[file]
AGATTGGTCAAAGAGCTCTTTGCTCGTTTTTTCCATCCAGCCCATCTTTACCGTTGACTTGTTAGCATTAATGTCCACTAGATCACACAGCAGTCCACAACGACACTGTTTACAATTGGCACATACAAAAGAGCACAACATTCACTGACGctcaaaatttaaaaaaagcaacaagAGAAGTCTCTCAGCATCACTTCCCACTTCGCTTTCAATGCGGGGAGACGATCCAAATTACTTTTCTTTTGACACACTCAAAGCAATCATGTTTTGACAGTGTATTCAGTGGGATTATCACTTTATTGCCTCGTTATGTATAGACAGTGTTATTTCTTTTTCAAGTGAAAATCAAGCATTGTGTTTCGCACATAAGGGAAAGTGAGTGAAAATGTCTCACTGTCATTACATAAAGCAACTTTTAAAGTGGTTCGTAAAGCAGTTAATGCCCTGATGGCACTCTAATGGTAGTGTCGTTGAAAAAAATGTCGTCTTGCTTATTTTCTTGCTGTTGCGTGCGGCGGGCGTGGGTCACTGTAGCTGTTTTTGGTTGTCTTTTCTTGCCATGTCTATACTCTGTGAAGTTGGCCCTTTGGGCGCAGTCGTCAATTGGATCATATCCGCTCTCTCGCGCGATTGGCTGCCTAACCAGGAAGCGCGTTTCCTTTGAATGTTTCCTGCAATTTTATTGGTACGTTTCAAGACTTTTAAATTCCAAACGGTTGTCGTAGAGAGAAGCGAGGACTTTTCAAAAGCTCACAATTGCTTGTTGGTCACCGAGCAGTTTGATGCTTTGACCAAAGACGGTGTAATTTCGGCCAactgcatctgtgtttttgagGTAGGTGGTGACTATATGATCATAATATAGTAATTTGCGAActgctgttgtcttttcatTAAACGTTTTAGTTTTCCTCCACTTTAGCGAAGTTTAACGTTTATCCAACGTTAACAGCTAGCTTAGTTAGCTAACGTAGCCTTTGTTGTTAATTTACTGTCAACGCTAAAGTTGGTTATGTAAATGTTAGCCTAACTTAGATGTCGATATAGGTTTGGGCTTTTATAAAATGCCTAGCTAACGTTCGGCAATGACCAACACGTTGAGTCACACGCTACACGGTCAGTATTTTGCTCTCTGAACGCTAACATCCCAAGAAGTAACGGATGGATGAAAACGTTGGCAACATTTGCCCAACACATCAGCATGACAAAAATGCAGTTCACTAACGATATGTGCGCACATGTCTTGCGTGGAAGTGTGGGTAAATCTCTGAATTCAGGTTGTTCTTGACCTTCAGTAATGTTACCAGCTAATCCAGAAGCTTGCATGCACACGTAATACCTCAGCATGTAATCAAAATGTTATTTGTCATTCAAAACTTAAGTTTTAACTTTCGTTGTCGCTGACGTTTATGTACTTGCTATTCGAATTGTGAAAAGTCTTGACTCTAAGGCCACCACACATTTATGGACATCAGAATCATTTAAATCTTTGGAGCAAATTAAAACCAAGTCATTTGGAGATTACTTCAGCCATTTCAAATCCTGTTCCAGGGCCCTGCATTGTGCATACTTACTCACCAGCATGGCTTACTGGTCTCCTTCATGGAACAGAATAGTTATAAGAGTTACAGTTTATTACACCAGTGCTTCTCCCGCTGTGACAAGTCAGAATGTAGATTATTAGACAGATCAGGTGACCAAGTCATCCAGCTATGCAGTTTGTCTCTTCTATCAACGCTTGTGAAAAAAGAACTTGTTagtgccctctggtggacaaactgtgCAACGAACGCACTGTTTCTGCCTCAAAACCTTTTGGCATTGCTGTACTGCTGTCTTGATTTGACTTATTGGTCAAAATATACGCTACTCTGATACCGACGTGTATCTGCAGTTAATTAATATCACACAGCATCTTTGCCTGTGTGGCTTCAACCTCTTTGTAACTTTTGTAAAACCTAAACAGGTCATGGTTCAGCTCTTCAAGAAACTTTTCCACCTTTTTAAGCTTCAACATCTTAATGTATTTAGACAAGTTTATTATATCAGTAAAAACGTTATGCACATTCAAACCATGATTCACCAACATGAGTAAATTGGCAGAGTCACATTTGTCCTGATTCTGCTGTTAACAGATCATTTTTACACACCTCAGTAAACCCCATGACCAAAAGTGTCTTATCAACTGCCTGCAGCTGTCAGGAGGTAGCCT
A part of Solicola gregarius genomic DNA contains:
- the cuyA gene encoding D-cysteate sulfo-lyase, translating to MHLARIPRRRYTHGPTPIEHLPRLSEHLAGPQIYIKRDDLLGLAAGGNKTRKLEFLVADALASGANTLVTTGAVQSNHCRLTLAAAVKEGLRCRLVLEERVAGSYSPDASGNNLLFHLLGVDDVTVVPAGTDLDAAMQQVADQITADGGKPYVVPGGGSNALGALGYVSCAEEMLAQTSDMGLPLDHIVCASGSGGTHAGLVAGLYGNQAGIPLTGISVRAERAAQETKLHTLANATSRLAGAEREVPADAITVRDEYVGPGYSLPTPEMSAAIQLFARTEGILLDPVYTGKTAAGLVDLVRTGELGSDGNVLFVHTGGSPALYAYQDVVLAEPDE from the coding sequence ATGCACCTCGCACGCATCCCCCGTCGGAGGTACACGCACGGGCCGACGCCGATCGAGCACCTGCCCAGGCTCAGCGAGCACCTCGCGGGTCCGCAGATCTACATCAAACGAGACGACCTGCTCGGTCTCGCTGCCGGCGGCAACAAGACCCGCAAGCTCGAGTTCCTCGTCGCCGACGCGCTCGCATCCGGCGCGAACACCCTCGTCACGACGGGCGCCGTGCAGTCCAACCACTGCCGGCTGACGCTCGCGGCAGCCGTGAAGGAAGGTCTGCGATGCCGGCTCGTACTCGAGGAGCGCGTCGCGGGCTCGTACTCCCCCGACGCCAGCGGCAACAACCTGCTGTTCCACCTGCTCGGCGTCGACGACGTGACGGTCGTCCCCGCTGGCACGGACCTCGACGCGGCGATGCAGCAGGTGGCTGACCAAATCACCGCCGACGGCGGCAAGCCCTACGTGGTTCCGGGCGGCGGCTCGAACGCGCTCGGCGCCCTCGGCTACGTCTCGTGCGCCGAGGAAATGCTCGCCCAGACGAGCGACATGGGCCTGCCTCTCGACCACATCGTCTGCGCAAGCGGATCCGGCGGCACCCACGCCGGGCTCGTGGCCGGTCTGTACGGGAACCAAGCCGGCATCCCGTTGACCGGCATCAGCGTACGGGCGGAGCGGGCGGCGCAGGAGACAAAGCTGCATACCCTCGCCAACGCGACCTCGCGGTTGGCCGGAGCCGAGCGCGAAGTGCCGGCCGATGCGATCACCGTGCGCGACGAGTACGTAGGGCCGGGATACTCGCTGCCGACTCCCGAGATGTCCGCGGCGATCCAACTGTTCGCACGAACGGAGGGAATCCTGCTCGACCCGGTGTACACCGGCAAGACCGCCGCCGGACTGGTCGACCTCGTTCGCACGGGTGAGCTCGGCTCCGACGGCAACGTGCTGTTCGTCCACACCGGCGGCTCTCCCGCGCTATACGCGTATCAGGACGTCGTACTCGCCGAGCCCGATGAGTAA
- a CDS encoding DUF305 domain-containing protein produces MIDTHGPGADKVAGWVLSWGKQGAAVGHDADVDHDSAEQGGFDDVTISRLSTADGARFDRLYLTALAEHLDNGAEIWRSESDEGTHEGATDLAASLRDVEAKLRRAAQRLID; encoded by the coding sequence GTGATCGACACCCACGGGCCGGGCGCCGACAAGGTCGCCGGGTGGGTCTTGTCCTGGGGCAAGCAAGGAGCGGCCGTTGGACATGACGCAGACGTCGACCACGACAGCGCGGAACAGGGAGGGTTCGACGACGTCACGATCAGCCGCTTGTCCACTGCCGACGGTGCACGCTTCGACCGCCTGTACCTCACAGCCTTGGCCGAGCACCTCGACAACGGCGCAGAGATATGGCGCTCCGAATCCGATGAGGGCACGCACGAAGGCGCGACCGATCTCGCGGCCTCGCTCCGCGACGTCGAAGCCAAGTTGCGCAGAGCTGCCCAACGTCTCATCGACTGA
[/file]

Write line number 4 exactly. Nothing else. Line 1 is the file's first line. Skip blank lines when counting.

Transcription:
- a CDS encoding DUF305 domain-containing protein produces MIDTHGPGADKVAGWVLSWGKQGAAVGHDADVDHDSAEQGGFDDVTISRLSTADGARFDRLYLTALAEHLDNGAEIWRSESDEGTHEGATDLAASLRDVEAKLRRAAQRLID; encoded by the coding sequence GTGATCGACACCCACGGGCCGGGCGCCGACAAGGTCGCCGGGTGGGTCTTGTCCTGGGGCAAGCAAGGAGCGGCCGTTGGACATGACGCAGACGTCGACCACGACAGCGCGGAACAGGGAGGGTTCGACGACGTCACGATCAGCCGCTTGTCCACTGCCGACGGTGCACGCTTCGACCGCCTGTACCTCACAGCCTTGGCCGAGCACCTCGACAACGGCGCAGAGATATGGCGCTCCGAATCCGATGAGGGCACGCACGAAGGCGCGACCGATCTCGCGGCCTCGCTCCGCGACGTCGAAGCCAAGTTGCGCAGAGCTGCCCAACGTCTCATCGACTGA